Once more, it is part of the educator’s responsibility to see equally two things: First, that the problem grows out of the conditions of the experience being had in the present and that it is within the range of the capacity of students; and, secondly, that it is such that it arouses in the learner an active quest for information and for production of new ideas.

To put Dewey’s remarks in the context of advising, students/advisees exist in a certain social environment, and time should be taken to be cognizant of this in anticipation of the advising interaction. Further, it would be beneficial to spend a few minutes allowing the student to engage in a dialogue with the advisor about this context. Advisors must also take the time to ensure that any prescriptive tasks are within their advisees’ capacity to succeed. Finally, time should be spent helping students see the relationships between their academic milieu as well as the relationships that exist between this milieu and their goals. Such attention contributes to the intellectual growth of the student by pushing them to strive to be active learners and productive scholars in a broader context.

If the reader is anything like the author of this chapter, this seems a daunting task. This work is being written from the perspective of a person of admittedly poor memory, especially pertaining to faces, names, and details about the lives of other people. Further, the author’s office epitomizes disorder. These personal flaws require extra steps to ensure that the approach to advising is organized so that time allocated for advising can be maximally invested in the advisee.

First, I recommend that advising files/folders have a distinct color. It is helpful to only use this color folder for advising. There should also be a special place for advising folders and for all things advising. The contents of advising folders don’t have to be anything extraordinary. Keep it simple. Academic records, an updated program of study, and some minute profile information (i.e. career goals, extracurricular activities, likes/dislikes) is generally sufficient. However, a typically disorganized person might find it helpful to have a place in the folder to take notes that can be used to interact with the student both personally and academically. For example, seeing a student’s name in a school publication about some meritorious endeavor could be noted so that congratulations can be extended. If a student discloses any likes/dislikes (e.g., they hate art), make note of that. Further, interview notes regarding students’ career goals (this likely will be updated multiple times for most students) can be recorded here. This information can be used to build a personal relationship with each student, serving as a cornerstone for the Deweyan-inspired approach to guiding student learning during advising.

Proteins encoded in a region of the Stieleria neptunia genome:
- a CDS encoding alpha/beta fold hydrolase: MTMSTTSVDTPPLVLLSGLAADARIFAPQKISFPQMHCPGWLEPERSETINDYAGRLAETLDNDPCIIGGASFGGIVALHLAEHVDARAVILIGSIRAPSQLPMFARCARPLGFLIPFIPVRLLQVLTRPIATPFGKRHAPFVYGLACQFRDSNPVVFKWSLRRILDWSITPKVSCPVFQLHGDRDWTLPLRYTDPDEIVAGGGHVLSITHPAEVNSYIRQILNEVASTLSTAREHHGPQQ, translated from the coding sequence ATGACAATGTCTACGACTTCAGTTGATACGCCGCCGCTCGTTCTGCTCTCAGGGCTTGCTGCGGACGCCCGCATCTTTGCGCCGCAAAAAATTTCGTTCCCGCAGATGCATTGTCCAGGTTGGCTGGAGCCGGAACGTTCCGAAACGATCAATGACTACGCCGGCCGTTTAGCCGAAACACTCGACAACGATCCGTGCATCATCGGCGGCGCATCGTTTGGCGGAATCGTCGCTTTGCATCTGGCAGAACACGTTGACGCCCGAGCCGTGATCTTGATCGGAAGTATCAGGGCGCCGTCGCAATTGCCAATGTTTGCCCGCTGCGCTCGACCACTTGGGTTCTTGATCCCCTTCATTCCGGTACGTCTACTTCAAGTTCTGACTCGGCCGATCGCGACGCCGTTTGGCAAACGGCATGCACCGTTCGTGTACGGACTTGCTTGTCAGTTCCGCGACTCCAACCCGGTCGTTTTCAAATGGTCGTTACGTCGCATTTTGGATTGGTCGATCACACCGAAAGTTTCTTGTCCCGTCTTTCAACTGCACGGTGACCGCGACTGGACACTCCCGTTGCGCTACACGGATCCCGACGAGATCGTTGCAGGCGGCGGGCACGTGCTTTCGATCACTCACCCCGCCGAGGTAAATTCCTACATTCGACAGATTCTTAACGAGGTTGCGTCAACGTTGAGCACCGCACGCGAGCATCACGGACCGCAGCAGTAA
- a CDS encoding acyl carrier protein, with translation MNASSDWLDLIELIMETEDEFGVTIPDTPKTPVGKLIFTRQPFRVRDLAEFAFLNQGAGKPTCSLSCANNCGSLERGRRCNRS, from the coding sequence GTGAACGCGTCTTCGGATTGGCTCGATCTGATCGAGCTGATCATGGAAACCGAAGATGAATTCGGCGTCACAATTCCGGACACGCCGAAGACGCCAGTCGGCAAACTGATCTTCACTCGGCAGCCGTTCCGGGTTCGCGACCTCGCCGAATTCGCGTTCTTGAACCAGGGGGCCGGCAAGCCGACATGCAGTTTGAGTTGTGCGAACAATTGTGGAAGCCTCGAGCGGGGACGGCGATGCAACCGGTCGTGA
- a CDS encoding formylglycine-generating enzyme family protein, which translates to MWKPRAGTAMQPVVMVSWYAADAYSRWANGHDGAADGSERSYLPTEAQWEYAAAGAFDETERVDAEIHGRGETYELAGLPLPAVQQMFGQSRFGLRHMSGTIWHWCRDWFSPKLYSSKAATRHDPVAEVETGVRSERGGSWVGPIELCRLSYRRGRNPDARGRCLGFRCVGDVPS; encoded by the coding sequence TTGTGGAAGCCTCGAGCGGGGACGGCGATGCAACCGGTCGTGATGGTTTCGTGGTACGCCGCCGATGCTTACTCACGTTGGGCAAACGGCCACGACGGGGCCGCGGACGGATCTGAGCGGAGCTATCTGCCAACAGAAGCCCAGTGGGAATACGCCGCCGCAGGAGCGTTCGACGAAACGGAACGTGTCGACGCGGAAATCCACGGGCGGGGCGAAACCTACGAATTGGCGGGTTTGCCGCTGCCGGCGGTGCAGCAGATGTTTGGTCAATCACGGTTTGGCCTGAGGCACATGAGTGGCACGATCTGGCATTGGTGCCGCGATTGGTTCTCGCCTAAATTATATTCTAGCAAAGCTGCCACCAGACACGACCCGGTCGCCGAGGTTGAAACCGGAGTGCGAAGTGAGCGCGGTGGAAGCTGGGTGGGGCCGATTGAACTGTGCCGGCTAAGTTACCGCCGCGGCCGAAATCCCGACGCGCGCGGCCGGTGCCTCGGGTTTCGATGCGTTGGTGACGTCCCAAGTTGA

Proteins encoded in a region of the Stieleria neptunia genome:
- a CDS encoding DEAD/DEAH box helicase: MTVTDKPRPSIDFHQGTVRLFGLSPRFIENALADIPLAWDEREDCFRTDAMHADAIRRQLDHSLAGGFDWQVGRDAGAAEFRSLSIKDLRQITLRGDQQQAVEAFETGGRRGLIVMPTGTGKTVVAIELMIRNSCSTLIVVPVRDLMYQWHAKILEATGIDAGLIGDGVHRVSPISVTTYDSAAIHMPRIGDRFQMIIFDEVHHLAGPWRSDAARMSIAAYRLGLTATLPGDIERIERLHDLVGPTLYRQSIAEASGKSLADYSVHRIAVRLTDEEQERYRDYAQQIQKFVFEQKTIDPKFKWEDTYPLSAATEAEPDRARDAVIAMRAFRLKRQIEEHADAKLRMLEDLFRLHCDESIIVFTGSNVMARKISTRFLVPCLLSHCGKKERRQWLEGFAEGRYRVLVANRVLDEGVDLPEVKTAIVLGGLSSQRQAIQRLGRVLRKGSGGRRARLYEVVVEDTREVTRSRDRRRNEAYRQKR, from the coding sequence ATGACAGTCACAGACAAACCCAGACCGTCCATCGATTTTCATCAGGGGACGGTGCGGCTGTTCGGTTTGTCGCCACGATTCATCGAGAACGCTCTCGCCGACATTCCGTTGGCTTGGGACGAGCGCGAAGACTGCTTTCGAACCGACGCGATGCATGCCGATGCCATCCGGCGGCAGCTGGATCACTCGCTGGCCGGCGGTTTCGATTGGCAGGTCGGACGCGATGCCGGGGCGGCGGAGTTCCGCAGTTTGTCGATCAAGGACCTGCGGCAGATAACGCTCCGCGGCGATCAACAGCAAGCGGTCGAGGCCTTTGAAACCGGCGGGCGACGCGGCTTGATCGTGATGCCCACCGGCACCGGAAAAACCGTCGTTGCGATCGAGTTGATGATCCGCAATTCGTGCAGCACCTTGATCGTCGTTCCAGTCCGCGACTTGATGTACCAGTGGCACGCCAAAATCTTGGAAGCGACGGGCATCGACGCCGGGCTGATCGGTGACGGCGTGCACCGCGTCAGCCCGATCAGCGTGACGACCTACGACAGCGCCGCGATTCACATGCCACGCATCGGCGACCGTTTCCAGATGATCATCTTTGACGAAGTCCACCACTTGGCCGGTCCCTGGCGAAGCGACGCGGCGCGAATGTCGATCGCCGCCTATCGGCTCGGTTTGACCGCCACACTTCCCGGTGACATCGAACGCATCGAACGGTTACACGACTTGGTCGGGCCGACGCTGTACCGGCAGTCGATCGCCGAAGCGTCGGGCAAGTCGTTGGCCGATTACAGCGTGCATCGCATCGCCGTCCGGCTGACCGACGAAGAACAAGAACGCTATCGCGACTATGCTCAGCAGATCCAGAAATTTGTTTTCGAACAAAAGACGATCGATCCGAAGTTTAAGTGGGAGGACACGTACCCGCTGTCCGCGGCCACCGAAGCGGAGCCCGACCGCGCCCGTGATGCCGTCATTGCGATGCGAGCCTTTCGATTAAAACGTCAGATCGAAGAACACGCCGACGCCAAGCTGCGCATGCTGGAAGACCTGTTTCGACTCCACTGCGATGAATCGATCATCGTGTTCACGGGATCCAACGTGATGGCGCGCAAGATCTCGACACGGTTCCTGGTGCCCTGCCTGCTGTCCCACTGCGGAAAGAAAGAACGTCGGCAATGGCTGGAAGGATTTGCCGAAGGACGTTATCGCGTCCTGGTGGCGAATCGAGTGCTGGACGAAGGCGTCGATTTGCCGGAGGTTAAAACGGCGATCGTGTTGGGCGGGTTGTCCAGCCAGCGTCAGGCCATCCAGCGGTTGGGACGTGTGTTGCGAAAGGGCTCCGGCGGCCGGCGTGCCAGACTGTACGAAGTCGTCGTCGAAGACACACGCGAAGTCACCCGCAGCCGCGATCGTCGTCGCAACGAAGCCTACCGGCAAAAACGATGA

Certainly, these things require an initial time investment, but they are incredibly valuable. Before every advising appointment, time should be spent reading through these notes, and jotting down any thoughts/concerns that should be discussed during the next appointment. Regardless of the method(s) used, it is imperative that enough time is allowed in the advising appointment to be able to engage with the student personally, allow the advisee to discuss their concerns and reason for the appointment, allow the advisor to discuss their concerns with the advisee, and emphasize how everything that has been discussed points towards the greater goal of the advisee’s calling.

Disposition/Demeanor: “Why don’t you smile?”

The word “approachable” is a descriptor for someone who is friendly, welcoming, and pleasant. What are some features of people who are “approachable”?